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John Grisham's first work of non-fiction, an exploration of small town justice gone terribly awry, is his most extraordinary legal thriller yet.
In the major league draft of 1971, the first player chosen from the State of Oklahoma was Ron Williamson. When he signed with the Oakland A's, he said goodbye to his hometown of Ada and left to pursue his dreams of big league glory.
Six years later he was back, his dreams broken by a bad arm and bad habits - drinking, drugs and women. He began to show signs of mental illness. Unable to keep a job, he moved in with his mother and slept 20 hours a day on her sofa.
In 1982, a 21 year-old cocktail waitress in Ada named Debra Sue Carter was raped and murdered, and for five years the police could not solve the crime. For reasons that were never clear, they suspected Ron Williamson and his friend Dennis Fritz. The two were finally arrested in 1987 and charged with capital murder.
With no physical evidence, the prosecution's case was built on junk science and the testimony of jaihouse snitches and convicts. Dennis Fritz was found guilty and given a life sentence. Ron Williamson was sent to Death Row.
If you believe that in America you are innocent until proven guilty, this book will shock you. If you believe in the death penalty, this book will disturb you. If you believe the criminal justice system is fair, this book will infuriate you.
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Like Truman Capote's In Cold Blood, The Innocent Man brings a novelist's eye to re-creating a complex chain of events and human reaction surrounding a crime and its aftermath. There are plenty of twists and turns in this tale, but the dominant note is one of compassion for the innocent man. - Sunday Times
A sincere, readable, lively book that raises important questions - The Times
At times it is harrowing, but above all, it is a testament to self-belief and the enduring love of his family - Daily Express
A work of art...this is a terrible and beautiful book. The terror is in the casual ease with which men, for the meanest of motives, can carelessly condemn another human being to rot from the inside out. The beauty not only lies with Ron Williamson...but also the burning care and respect for his fellow man shown by Grisham, which permeates and warms every page - Sunday Express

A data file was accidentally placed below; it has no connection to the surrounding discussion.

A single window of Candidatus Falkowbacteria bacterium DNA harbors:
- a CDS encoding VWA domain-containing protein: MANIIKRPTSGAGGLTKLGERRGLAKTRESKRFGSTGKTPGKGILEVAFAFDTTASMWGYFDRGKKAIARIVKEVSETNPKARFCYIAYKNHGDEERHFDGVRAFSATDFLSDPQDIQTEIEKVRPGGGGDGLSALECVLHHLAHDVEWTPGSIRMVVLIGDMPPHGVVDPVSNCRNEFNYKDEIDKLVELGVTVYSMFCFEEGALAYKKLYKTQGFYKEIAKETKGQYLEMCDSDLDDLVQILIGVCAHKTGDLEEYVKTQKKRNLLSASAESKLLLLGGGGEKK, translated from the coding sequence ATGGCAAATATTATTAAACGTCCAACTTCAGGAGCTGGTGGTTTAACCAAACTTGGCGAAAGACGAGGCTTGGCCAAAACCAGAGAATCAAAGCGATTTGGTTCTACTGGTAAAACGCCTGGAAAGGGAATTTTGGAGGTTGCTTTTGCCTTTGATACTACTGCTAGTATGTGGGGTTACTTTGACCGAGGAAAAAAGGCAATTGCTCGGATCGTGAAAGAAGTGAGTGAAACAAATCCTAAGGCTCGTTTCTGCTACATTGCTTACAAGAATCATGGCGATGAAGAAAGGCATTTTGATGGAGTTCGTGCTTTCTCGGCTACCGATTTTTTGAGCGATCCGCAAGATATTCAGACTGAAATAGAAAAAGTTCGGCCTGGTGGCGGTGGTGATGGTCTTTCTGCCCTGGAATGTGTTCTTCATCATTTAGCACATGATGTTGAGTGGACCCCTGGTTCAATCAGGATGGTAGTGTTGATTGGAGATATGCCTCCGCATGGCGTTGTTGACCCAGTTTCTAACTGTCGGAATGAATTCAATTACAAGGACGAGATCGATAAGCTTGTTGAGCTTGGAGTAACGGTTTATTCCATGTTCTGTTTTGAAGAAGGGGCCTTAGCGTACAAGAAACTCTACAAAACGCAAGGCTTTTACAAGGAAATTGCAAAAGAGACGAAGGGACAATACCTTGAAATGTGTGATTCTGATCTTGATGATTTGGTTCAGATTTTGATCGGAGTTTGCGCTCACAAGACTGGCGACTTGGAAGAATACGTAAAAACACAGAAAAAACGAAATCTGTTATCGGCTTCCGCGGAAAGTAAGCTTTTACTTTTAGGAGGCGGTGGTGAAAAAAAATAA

A blistering attack on corrupt politicians, the death penalty and the failures of the judicial system - The Daily Telegraph
Spectacular - Mirror
Truth really is much more complex and interesting than fiction - The Mail on Sunday
John Grisham has built his stunning writing career on producing brilliant, fast moving, utterly believable legal thrillers. His 19th book is so harrowing and gruesome. It's true - all of it. Grisham does a spectacular job of portraying the inherent fallibility of the American legal system and the appalling existence of the death penalty - The Mirror
A true story told by a skilful and indignant writer. Surely nobody could read John Grisham's polemic and still be in favour of the death penalty - Literary Review
John Grisham's novels are meticulously plotted and beautifully interwoven with his legal experience, evident in his detailed explanations of the judicial system which have always given his fictional work an air of reality and possibility. And this non-fiction account of the trial of Ron Wiliamson is similarly carefully crafted. In fact, you could read this book as a novel if you wanted and it would be equally valid - Irish Sunday Independent
Exactly what you'd expect to find in the plot of a John Grisham novel - Private Eye
The trademark Grisham style gives it the feel of a legal thriller, all the more chilling because it is true. A disturbing read - The Times
A gripping read - The Oldie
A nail biting story - The Sun
A killer combination of sheer story-telling nous and no-nonsense prose - Independent
Grisham hasn't lost his touch - Daily Mirror
A welcome return to what he does best - Observer
About the Author
John Grisham is the author of eighteen bestselling novels and the international number one non fiction debut The Innocent Man. He lives with his family in Virginia and Mississipi.